A THOUSAND WORDS - Alex Waterhouse-Hayward's blog on pictures, plants, politics and whatever else is on his mind.




 

Standing Wave - Venerable Cutting Edge
Friday, January 18, 2019


Top left Christie Reside, Vern Griffiths, bottom, Peggy Lee, Allen Stiles, AK Coope, Rebecca Whitling & Michael Jarrett

ven·er·a·ble
/ˈven(ə)rəb(ə)l/
adjective
accorded a great deal of respect, especially because of age, wisdom, or character.

"a venerable statesman"

synonyms:respected, venerated, revered, reverenced, worshipped, honored, esteemed, hallowed, august, distinguished, acclaimed, celebrated, lionized.


cut·ting edge
/ˈˌkədiNG ˈˌej/
noun
  1. 1.
    the edge of a tool's blade.
  2. 2.
    the latest or most advanced stage in the development of something.

    "researchers at the cutting edge of molecular biology"


Last night my graphic designer friend Graham Walker and I attended a Standing Wave concert at Christ Church Cathedral that was part of this year's VSO New Music Festival.


I know I photographed Standing Wave before 2002 (the only pictures in my files). I was struck as I listened to music that I had never heard before that there was here an obvious dialectic of two words at odds. And yet I can state that it is not the case. I can remember memorable occasions of having heard each member (in separate concerts in other solos and orchestras) of Standing Wave:


Standing Wave 2002 - Rebecca Whitling, François Houle, Peggy Lee, Vern Griffiths & Marguerite Witvoet


Christie Reside – flute
Anne- Katherine Coope (a.k.a. Ak Coope) clarinets
Rebecca Whitling – violin
Peggy Lee – cello
Allen Stiles – Piano

Perhaps the most memorable of all was a performance of Olivier Messiaen’s Quartet for the End of Time with Peggy Lee playing her cello.

I may have to diverge a bit here in an attempt to explain the magic and exhilaration of listening to a work of music for the first time that statistically I will probably never ever listen to again. The same happens in Vancouver with modern dance. You see a performance and as soon as it is over all that remains is a flicker of memory embedded in my brain that in years passing fades like some of my badly fixed photographs. I believe this is a thrill that may explain why I never ever want to listen to another recording of Bach’s Double Violin Concerto.

Bachian Proportions

Perhaps as a musical amateur I may no longer appreciate the brilliance or nuances of that double violin concerto. But this musical amateur does find the surprise of the unexpected (any concert of Standing Wave or new music) a reward.  I listen to less recorded music at home (it is in my memory banks with around 11 versions of Gerry Mulligan playing My Funny Valentine).

And last night’s Standing Wave concert was a surprise (a smooth predictable one!) of listening to 6 works by living composers (two were present, Jocelyn Morlock and Marcus Goddard). They had a little of dissonance, a little of lyrical smoothness and jarring noises (particularly the most interesting ones by Rebecca Whitling who switched to a viola in Steven Macky’s Indigenous Insruments. The 6 pieces were not long so time passed quickly and when the concert ended I was satisfied and felt no signs of overindulgence in my stomach.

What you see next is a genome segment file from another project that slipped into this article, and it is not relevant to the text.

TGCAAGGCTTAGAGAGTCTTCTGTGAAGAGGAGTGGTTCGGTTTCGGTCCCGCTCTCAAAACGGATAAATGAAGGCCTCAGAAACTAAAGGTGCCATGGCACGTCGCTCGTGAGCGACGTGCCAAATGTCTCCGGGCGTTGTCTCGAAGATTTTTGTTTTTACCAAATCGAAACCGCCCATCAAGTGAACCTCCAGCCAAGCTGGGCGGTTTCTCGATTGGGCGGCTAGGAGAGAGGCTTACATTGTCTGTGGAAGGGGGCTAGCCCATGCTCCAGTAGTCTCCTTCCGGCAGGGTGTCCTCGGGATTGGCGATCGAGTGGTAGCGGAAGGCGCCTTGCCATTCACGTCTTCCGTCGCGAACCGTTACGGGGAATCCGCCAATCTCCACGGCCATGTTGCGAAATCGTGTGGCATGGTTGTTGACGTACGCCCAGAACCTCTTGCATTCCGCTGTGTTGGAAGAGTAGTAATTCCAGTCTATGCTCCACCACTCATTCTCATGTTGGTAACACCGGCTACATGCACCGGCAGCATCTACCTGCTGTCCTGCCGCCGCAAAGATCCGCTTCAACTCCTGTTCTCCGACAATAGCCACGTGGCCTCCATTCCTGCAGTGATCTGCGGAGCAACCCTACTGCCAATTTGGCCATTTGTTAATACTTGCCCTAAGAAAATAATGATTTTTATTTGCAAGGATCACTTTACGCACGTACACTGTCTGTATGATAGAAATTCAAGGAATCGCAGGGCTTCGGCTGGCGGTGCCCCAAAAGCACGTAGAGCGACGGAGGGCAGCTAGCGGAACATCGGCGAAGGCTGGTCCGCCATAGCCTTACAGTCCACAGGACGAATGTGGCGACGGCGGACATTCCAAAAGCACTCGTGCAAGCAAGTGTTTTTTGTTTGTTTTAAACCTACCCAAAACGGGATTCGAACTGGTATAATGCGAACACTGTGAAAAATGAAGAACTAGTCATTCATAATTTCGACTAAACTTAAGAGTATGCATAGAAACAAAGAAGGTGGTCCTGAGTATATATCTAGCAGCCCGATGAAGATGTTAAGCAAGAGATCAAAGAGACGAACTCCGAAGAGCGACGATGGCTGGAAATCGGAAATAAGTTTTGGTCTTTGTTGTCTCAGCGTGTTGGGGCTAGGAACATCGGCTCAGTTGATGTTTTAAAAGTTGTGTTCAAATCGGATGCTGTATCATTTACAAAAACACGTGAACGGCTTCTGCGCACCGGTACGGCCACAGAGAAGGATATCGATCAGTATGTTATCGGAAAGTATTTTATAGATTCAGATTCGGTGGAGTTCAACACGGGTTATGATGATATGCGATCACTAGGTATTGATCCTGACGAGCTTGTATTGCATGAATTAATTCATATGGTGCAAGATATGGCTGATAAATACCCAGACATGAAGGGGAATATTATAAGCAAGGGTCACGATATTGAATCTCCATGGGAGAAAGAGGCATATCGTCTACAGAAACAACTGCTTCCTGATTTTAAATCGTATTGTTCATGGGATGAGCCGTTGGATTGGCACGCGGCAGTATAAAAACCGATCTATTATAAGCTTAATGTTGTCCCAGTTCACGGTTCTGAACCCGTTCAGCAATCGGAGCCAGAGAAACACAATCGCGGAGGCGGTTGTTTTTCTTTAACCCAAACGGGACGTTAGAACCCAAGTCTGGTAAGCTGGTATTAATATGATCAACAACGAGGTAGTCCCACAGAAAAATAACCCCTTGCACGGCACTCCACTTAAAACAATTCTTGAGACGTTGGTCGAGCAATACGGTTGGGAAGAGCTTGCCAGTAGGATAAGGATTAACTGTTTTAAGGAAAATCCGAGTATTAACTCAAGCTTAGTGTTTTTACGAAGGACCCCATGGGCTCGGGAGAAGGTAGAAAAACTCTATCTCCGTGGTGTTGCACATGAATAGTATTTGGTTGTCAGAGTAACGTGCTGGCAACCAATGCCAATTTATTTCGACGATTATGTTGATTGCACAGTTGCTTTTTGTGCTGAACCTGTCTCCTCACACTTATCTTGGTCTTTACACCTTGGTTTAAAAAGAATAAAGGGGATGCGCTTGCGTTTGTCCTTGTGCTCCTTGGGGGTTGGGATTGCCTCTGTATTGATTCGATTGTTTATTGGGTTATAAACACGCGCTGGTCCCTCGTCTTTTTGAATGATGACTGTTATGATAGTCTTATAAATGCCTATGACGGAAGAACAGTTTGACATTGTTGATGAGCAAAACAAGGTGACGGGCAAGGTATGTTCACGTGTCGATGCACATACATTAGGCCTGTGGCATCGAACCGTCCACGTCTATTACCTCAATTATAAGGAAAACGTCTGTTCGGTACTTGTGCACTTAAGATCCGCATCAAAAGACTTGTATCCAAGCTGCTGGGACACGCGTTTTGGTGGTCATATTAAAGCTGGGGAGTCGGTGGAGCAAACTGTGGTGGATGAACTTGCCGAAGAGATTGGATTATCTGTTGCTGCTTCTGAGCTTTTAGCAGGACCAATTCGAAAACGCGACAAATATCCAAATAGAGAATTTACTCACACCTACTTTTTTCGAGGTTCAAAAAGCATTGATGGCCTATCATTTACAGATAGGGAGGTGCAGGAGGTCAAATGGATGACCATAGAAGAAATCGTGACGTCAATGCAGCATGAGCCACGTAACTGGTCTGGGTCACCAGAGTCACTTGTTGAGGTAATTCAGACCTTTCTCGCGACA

Jocelyn Morlock’s Stone’s Throw was a piece that I wish I could hear again. I wonder when I watch the 6 Standing Wave musicians use their instruments in some unusual way if Morlock has an intimate knowledge on how instruments work and what the are capable of. When I listen to Morlock’s music I have in my mind a photograph of Shostakovich with his glasses which alienated me from listening to his music until a friend plunked on my turntable the Shostakovich Fifth Symphony and told me, “Now listen to a piano played like the percussion instrument it is.” Listening to her music after listening to her laugh off her obvious talent, rewards you with the idea that here is a new music composer who happily does not need glasses and will not scare your guests at a dinner party if you happen to play her Juno Award music.

As for that Shostakovich piano there was a good measure of it by Allen Stiles in Steven Mackey’s Indigenous Instruments and some fine cello plucking by Lee.

Watching Standing Wave always brings the pleasure of surprise as to what strange instruments will come into the mix. Christie Reside in one number played a flute the size of a Parker Pen while Anne Katherine Coope played on a slide whistle. And Rebecca Whitling's (battered looking viola) was a surprise, too. At one point Vern Griffiths, sitting (uncharacteristically at a drum kit waved what looked like a Technicolor beaver tail that made a whistling sound.

Perhaps the sounds that invited more of the audience to ask Vern Griffiths to demonstrate, were whale-like sounds (although in the upper register they nicely imitated the below human hearing low sounds of Blue Waves in Jared Miller’s Leviathan.) in which he used what looked like a cello bow on tiny cymbals placed on the side of his tympani.




American composer Marcus Goddard’s Pool of Lost Grooves (a World Premier it was) had everything. It was edgy, lyrical and obsessive. The latter makes this work what I call “Bridge Crossing Music in a High Speed Car.” Once many years ago I was driving my Maserati Biturbo ( a terrible car that only a bassoonist would own) at night through the covered Seattle freeway while listening to London Calling by the Clash. A little of the edginess was removed by the presence of young Atlantan Michael Jarrett who relieved Griffiths in percussion who seemed to be having a very good and easy time. My companion Walker marvelled at how he held his mallets when he played on the vibraphone.